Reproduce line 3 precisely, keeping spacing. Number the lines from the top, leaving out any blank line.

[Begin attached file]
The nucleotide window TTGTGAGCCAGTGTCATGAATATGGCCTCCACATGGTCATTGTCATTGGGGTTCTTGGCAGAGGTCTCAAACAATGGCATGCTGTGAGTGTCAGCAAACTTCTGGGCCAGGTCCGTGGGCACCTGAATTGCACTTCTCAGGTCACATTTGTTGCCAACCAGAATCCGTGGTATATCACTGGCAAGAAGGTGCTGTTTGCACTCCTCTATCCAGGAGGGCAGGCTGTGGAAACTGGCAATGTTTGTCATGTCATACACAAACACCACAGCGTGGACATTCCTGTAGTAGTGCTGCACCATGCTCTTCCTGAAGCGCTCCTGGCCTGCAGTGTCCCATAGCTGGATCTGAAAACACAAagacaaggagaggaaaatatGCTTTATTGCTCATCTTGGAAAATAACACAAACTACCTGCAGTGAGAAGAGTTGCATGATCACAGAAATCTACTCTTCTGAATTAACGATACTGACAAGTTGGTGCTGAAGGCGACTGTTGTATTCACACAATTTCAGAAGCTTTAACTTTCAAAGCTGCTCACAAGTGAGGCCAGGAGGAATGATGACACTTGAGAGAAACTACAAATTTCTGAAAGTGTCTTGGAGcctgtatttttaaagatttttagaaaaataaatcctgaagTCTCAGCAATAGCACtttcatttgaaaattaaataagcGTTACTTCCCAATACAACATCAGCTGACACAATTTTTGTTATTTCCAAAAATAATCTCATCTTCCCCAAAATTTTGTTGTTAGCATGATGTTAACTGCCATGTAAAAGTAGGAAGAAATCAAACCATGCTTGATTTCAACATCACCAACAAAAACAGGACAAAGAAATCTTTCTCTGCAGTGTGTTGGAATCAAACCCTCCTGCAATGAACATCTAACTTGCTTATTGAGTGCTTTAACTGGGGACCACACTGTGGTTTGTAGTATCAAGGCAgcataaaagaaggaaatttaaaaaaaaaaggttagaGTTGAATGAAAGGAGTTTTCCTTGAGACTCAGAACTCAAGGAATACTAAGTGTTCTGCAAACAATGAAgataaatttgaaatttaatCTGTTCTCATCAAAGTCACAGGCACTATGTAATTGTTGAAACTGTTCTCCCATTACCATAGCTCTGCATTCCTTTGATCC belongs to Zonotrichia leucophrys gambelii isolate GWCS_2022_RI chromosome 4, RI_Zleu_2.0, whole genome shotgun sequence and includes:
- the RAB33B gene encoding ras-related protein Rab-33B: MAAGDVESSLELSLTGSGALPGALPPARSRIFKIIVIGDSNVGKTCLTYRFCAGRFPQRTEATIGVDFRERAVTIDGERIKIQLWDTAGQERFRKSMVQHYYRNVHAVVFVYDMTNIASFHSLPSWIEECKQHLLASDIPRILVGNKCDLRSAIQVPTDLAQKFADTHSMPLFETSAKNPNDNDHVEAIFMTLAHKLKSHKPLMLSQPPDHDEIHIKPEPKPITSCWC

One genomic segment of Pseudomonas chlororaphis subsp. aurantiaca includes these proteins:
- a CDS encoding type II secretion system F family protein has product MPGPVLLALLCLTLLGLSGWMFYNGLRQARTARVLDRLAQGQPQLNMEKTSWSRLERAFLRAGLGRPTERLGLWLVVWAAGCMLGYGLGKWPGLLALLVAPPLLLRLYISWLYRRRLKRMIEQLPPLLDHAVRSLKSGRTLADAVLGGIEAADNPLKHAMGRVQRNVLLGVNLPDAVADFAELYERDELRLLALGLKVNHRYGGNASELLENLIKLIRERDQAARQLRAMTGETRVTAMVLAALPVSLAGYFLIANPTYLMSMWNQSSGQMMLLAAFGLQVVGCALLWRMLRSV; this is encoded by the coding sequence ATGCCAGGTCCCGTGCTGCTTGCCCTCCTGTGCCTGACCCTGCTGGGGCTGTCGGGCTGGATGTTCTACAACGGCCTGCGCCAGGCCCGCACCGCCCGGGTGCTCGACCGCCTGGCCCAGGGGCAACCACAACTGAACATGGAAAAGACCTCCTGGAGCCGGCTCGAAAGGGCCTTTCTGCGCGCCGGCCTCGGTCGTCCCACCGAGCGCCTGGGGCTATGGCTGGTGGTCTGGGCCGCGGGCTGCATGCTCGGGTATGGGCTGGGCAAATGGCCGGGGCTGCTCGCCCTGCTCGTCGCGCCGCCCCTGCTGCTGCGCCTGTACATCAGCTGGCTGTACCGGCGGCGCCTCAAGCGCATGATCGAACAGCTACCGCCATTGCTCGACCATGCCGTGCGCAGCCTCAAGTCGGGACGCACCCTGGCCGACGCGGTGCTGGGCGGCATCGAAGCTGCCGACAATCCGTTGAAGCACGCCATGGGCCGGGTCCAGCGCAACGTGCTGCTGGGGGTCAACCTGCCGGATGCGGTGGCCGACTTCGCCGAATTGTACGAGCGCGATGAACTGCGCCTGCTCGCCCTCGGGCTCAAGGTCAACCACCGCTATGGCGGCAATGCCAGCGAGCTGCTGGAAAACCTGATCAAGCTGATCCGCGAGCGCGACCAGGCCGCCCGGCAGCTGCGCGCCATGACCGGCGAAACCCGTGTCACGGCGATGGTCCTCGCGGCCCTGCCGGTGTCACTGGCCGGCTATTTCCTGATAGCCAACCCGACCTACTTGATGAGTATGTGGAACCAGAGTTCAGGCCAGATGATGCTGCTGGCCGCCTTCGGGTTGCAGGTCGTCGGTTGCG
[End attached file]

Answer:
One genomic segment of Pseudomonas chlororaphis subsp. aurantiaca includes these proteins: